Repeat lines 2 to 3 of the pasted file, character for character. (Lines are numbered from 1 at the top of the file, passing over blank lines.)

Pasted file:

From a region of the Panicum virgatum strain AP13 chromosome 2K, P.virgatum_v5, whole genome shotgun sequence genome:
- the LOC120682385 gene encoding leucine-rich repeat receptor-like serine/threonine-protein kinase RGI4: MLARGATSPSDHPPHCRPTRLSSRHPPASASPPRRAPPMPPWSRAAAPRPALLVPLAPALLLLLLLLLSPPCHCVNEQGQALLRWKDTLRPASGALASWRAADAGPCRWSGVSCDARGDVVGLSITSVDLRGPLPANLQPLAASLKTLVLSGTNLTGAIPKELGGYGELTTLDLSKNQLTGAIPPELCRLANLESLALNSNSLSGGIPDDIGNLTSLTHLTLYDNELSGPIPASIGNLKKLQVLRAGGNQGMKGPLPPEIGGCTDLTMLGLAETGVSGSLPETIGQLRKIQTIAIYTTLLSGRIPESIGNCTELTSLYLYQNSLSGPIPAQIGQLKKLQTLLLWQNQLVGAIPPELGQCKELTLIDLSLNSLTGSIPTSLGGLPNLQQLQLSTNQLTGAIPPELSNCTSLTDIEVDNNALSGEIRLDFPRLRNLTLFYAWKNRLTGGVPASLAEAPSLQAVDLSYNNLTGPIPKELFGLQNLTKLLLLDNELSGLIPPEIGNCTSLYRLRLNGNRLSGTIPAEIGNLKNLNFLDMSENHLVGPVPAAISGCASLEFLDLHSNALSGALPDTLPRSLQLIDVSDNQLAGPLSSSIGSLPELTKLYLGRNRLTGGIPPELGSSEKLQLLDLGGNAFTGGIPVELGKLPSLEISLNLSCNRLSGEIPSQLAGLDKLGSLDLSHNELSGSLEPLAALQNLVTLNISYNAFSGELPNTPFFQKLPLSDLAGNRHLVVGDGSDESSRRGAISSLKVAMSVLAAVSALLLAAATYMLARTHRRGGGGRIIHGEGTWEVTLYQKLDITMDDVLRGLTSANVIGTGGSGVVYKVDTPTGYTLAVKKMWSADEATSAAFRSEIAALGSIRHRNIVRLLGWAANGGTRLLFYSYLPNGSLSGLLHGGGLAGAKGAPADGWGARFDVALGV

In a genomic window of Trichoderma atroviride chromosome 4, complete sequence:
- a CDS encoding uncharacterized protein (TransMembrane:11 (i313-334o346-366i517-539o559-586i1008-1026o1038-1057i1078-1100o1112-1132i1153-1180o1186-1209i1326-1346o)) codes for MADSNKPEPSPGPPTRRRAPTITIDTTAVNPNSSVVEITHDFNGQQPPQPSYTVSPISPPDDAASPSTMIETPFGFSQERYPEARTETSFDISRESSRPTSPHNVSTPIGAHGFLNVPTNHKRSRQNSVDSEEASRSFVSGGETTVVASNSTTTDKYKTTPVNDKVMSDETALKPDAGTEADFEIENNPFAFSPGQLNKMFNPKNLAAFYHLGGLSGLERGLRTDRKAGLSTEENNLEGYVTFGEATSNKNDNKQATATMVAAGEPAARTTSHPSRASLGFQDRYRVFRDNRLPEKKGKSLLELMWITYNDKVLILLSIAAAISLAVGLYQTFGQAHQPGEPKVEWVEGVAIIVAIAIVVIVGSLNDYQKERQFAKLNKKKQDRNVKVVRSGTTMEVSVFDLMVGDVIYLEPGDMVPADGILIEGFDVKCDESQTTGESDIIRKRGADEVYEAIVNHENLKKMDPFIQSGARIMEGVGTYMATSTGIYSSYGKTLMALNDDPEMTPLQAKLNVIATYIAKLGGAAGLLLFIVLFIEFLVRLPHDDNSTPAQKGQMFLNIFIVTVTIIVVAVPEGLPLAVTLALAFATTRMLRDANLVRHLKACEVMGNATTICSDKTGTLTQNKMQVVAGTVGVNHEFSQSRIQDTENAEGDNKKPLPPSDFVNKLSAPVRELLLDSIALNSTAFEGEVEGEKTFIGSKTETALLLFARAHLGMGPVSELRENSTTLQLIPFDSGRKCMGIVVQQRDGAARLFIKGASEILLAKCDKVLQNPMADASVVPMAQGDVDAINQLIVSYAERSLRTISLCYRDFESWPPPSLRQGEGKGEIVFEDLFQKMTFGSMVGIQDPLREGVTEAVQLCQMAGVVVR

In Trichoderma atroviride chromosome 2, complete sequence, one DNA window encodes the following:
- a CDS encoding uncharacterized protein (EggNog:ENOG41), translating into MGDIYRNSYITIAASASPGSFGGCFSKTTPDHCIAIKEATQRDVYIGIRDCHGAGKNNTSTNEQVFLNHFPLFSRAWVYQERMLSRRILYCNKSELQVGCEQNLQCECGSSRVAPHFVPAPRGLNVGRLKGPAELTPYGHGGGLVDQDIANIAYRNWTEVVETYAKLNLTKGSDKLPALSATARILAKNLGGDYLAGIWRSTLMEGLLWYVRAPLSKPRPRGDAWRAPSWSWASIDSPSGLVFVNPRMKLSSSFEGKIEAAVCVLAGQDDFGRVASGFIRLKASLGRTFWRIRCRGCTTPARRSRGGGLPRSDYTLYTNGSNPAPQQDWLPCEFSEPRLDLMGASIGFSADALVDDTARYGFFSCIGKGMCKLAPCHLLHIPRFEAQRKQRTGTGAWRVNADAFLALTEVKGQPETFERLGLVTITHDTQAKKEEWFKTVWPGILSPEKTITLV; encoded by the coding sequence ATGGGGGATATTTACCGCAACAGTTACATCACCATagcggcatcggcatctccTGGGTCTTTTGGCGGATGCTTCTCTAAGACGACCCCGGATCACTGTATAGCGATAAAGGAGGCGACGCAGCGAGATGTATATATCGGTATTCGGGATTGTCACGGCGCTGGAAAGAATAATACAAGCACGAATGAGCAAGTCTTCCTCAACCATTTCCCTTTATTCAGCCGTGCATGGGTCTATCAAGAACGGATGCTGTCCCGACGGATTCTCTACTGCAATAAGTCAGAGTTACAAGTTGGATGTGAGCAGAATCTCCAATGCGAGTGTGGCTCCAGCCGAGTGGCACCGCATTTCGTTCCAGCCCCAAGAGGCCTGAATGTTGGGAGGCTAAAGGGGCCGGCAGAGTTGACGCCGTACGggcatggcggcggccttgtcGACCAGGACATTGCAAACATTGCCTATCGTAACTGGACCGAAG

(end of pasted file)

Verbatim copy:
- the LOC120682385 gene encoding leucine-rich repeat receptor-like serine/threonine-protein kinase RGI4: MLARGATSPSDHPPHCRPTRLSSRHPPASASPPRRAPPMPPWSRAAAPRPALLVPLAPALLLLLLLLLSPPCHCVNEQGQALLRWKDTLRPASGALASWRAADAGPCRWSGVSCDARGDVVGLSITSVDLRGPLPANLQPLAASLKTLVLSGTNLTGAIPKELGGYGELTTLDLSKNQLTGAIPPELCRLANLESLALNSNSLSGGIPDDIGNLTSLTHLTLYDNELSGPIPASIGNLKKLQVLRAGGNQGMKGPLPPEIGGCTDLTMLGLAETGVSGSLPETIGQLRKIQTIAIYTTLLSGRIPESIGNCTELTSLYLYQNSLSGPIPAQIGQLKKLQTLLLWQNQLVGAIPPELGQCKELTLIDLSLNSLTGSIPTSLGGLPNLQQLQLSTNQLTGAIPPELSNCTSLTDIEVDNNALSGEIRLDFPRLRNLTLFYAWKNRLTGGVPASLAEAPSLQAVDLSYNNLTGPIPKELFGLQNLTKLLLLDNELSGLIPPEIGNCTSLYRLRLNGNRLSGTIPAEIGNLKNLNFLDMSENHLVGPVPAAISGCASLEFLDLHSNALSGALPDTLPRSLQLIDVSDNQLAGPLSSSIGSLPELTKLYLGRNRLTGGIPPELGSSEKLQLLDLGGNAFTGGIPVELGKLPSLEISLNLSCNRLSGEIPSQLAGLDKLGSLDLSHNELSGSLEPLAALQNLVTLNISYNAFSGELPNTPFFQKLPLSDLAGNRHLVVGDGSDESSRRGAISSLKVAMSVLAAVSALLLAAATYMLARTHRRGGGGRIIHGEGTWEVTLYQKLDITMDDVLRGLTSANVIGTGGSGVVYKVDTPTGYTLAVKKMWSADEATSAAFRSEIAALGSIRHRNIVRLLGWAANGGTRLLFYSYLPNGSLSGLLHGGGLAGAKGAPADGWGARFDVALGV

In a genomic window of Trichoderma atroviride chromosome 4, complete sequence: